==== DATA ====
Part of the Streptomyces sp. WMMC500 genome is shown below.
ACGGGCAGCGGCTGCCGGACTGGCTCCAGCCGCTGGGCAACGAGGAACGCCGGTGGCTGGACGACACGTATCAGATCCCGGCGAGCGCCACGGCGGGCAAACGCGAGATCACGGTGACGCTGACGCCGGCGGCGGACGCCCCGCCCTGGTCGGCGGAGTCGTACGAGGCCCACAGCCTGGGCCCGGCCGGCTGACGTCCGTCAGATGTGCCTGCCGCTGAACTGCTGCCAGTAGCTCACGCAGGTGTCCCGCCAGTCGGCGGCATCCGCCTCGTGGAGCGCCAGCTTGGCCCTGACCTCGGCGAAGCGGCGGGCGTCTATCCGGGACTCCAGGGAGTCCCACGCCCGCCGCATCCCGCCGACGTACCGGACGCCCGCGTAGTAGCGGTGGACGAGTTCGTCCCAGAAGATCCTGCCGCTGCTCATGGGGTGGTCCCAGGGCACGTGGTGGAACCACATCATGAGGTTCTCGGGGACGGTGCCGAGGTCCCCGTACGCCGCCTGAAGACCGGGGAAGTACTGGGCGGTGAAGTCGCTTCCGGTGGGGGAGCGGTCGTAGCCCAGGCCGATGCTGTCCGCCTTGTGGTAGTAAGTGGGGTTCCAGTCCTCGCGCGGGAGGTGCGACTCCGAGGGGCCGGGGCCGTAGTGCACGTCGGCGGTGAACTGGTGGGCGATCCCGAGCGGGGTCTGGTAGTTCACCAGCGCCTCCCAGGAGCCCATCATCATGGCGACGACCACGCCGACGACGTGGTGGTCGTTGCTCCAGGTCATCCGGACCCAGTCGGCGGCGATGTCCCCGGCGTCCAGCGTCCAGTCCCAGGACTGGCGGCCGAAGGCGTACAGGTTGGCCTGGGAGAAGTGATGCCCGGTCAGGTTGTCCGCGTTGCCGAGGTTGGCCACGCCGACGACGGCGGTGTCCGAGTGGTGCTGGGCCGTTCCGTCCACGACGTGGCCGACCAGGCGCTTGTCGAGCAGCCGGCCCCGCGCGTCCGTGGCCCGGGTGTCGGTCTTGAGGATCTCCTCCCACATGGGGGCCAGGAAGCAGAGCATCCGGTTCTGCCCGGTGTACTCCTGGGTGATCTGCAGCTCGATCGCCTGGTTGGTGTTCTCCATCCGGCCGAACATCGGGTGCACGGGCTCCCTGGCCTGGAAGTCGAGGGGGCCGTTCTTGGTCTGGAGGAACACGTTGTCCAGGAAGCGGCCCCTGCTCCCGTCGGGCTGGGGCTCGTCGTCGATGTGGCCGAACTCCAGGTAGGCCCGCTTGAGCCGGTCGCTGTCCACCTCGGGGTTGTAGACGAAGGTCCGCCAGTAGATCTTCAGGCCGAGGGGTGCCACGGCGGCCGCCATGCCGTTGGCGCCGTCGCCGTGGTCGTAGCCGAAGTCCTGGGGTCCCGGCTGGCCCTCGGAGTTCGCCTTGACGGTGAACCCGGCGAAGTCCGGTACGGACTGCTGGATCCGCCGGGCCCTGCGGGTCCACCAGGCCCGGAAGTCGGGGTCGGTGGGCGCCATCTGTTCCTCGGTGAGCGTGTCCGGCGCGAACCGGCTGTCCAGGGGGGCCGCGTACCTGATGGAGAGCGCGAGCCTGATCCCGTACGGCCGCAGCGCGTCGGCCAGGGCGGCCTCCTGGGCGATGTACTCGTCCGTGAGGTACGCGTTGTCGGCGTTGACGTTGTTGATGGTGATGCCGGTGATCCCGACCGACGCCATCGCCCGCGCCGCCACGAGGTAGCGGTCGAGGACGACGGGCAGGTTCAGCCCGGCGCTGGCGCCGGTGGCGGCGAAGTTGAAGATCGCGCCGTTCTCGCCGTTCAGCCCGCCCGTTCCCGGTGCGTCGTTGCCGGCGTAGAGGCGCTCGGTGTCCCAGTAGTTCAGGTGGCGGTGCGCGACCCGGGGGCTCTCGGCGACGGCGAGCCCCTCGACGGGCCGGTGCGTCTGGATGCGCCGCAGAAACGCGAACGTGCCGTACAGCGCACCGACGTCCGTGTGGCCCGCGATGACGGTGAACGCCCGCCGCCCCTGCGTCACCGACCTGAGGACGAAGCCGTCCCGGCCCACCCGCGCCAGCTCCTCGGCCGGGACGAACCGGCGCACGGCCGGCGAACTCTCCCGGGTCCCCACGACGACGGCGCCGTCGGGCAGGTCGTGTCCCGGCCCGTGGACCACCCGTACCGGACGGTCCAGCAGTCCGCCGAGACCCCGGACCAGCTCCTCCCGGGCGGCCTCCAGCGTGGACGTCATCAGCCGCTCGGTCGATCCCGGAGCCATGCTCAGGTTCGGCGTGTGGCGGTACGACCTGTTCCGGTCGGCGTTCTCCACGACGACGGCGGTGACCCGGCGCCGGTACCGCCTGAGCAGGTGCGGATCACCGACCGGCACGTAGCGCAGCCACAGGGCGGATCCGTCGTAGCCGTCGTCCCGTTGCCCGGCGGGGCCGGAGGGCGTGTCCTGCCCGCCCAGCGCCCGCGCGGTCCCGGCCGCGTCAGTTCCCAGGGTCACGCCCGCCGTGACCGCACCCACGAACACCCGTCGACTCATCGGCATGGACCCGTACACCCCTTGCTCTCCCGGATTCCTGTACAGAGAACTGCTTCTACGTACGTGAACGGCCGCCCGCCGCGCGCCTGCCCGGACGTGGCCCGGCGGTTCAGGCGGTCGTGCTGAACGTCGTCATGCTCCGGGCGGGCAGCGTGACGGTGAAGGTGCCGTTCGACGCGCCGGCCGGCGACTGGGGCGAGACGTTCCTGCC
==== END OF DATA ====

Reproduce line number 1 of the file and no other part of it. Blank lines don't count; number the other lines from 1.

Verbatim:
Part of the Streptomyces sp. WMMC500 genome is shown below.